A year ago, Melissa Boxer watched her father, Ned Boxer, compete in the OCB Pine Tree State Bodybuilding championship and set a goal to join him and become the only father-daughter tandem in the competition, and the first in Maine in 30 years.

“Seeing my dad on stage last year, all I thought is that I wanted to be up there with him next year,” said Melissa, who has lost 52 pounds since last year in preparation. Displaying her hard-earned shape on stage with other well-toned women will be, she said: “nerve-racking,” but she plans to attain her goal.

Former bodybuilding champion Skip Robinson, the master of ceremonies, said his father John and sister Penny once competed in the same contest. The Boxers will be the first father-daughter pair since then on Saturday at the Westbrook Performing Arts Center at Westbrook Middle School.

Ned, 56, is a longtime bodybuilder who will be in his 22nd contest. Melissa, 34, is a first-time competitor in the bikini championship.

Melissa Harris-Rioux, who is competing in the figure championship, explained the differences between the three women’s competitions – bodybuilding, figure and bikini.

“The figure competitors have more muscle than bikini. Bodybuilding has the most,” she said. “Bikini is more shaped and toned. The figure contestants wear heels like the bikini contestants. I did bodybuilding before I had my daughter.”

The OCB Pine Tree State Bodybuilding, Figure and Bikini Championships has more than tripled in contestants since its inception two years ago. OCB stands for Organization of Competitive Bodybuilders. It’s a natural bodybuilding organization and drug-free championship. Contestants must take a polygraph test.

“We will have 105 contestants,” said Steve Fleurant, the promoter. “We had 30 the first year and 55 last year.”

Prejudging is at 12:30 p.m. with the finals at 5:30. Women’s bodybuilding will start, then men’s bodybuilding, women’s figure and the bikini championship.

FOLLOWING HER FATHER

The Boxers train together after work. Ned is a mechanic at Texas Instruments in South Portland. Melissa works for Gorham Savings Bank in the mortgage department. They have family obligations: Ned has six children, Melissa is single with a 13-year-old daughter.

Melissa started dieting to lose weight and got serious about competing at the start of the year. They both said Saturday will be an emotional day.

“I’m super proud of this one,” said Ned as he looked at his daughter. “I’m proud of all my children. Last year she was helping me get ready for my show. She was telling me what poses looked good and what lighting looked good.

“She asked me what I thought of her competing next year and I told her she knew what she had to do. You just have to make up your mind and she did. I get choked up just talking about it.”

His daughter said it will be an amazing experience competing on the same stage and in the same show.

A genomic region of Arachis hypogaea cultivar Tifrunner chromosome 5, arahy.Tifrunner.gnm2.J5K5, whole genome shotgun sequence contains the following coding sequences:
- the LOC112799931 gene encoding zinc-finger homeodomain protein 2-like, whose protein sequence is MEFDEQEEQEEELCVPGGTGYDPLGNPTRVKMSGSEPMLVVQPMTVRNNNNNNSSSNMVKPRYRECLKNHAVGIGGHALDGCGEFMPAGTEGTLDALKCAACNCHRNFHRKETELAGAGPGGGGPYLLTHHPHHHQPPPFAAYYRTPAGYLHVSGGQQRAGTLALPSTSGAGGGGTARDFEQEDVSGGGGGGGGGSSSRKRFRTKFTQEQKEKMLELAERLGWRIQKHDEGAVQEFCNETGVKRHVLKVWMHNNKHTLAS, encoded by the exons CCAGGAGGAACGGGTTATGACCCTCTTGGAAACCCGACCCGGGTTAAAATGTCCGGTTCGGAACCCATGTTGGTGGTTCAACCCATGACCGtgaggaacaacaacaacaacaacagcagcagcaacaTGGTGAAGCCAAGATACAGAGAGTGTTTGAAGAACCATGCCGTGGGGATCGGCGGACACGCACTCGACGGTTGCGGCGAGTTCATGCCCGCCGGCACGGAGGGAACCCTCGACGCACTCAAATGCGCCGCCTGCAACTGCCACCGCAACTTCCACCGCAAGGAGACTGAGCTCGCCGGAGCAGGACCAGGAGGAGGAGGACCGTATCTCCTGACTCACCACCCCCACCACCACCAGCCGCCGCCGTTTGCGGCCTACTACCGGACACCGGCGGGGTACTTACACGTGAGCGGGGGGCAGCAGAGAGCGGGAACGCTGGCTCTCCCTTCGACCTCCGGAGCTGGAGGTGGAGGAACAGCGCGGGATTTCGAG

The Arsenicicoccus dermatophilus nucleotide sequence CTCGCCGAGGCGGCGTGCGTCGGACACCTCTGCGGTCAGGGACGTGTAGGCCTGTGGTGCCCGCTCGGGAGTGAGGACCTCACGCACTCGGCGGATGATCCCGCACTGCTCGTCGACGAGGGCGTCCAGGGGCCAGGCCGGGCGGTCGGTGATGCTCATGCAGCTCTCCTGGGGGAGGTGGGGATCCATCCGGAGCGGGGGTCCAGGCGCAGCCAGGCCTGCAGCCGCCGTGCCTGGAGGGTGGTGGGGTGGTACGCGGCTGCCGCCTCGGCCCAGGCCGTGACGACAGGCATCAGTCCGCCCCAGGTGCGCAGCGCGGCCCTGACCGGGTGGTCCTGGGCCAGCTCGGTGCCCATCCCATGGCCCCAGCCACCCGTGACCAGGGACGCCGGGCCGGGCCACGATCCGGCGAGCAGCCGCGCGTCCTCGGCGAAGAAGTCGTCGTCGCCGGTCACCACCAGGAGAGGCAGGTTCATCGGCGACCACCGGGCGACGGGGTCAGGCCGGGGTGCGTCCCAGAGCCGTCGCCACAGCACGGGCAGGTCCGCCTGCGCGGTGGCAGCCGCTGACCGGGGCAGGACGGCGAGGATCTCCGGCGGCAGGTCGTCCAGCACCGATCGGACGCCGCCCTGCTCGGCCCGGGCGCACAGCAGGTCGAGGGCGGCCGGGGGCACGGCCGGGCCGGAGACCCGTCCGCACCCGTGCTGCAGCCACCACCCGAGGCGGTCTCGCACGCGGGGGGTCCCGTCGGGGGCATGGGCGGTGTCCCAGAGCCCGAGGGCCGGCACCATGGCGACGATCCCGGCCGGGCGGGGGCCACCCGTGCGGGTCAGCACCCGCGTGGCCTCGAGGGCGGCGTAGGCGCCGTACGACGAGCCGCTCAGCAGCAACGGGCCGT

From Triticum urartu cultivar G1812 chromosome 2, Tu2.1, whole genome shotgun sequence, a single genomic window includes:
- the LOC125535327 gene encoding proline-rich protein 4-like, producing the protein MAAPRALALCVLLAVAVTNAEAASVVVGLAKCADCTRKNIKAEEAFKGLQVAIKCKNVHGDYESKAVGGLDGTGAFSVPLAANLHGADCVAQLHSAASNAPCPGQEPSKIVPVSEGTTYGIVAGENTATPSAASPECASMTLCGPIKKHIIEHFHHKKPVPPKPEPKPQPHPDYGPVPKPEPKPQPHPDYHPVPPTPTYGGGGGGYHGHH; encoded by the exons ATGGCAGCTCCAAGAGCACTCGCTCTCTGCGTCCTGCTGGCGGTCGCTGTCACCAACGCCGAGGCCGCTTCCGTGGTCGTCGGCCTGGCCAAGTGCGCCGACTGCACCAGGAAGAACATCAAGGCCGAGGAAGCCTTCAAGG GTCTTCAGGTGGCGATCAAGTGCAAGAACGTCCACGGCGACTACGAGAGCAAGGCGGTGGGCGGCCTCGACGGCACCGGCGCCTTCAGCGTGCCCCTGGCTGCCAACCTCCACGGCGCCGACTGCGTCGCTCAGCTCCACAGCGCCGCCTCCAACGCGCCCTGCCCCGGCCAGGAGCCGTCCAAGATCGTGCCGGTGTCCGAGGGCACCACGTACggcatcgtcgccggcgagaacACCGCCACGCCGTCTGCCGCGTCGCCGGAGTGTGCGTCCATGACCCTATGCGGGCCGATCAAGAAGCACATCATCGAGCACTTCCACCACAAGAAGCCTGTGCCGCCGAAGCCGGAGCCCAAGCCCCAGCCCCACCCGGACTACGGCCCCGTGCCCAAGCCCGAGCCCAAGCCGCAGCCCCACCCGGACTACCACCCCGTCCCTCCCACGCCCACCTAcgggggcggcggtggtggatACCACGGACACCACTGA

“I can’t wait. I can’t even think about it without getting teary- eyed,” she said.

A skinny kid in high school, Ned started lifting weights when he was 15. After high school he got more serious about it.

“I was working out here when it used to be called Lifestyle Fitness, and a guy said I had some size and that I should try bodybuilding contests,” he said. “My first thought was that I couldn’t do that, get up on stage wearing a Speedo. No way. But they talked me into it. I did well in my first show and got psyched. That was in the early 1990s and I’ve been doing it ever since. I’ve always been a natural bodybuilder. I want to live to a ripe old age.”

He will compete in the over-50 masters division.

“I would like to win but there’s going to be a lot of good competition,” said Ned. “The championship was so good last year. It’s an amazing venue and the promoter runs a class act. The audience is engaged the whole time and the show really flies by. If I don’t win, that’s fine because I have the privilege of sharing the stage with my daughter.”

Though she’s in the bikini event, Melissa said she trains like a bodybuilder.

“I follow my dad’s exact routine. When I started this I was just trying to lose weight and get thin,” she said. “The first six months were the hardest because you don’t see the results immediately. Once I started seeing the results, I wasn’t turning back. I just kept going and Dad convinced me to push it to the next level. After this contest I’m going to train over the summer to do figure in the fall.”

TRAINING TO A TEE

Along with her dad, Melissa credits Robinson and his wife, Delores, who own Smart Body Fitness Consultants LLC, based at the Fitness Factory. The Robinsons are personal trainers and nutritional consultants.

“They’ve played a huge role in my diet and workouts,” said Melissa. “Skip’s daughter, Amanda, has helped me with my posing.”

“She’s been amazing,” said Delores Robinson. “Melissa has followed the program to the letter and really transformed her body for competition. The combination of diet and exercise has changed her body composition.”

In the bikini competition, Boxer said judges “aren’t looking for a lot of muscularity. They want a little bit of muscle tone. I call them hard curves.”

The Boxers will be cheered by a large family delegation. Ned’s son, Ned Jr., who is 26, has been with his father in all his competitions, helping him backstage and offering encouragement.

“I think he started when he was 6,” said his father.

Ned is glad the bikini championship is last on the schedule.

“I’ll be able to yell at the top of my lungs for my daughter,” he said.

Tom Chard can be reached at 791-6419 or at:

tchard@pressherald.com

Twitter: TomChardPPH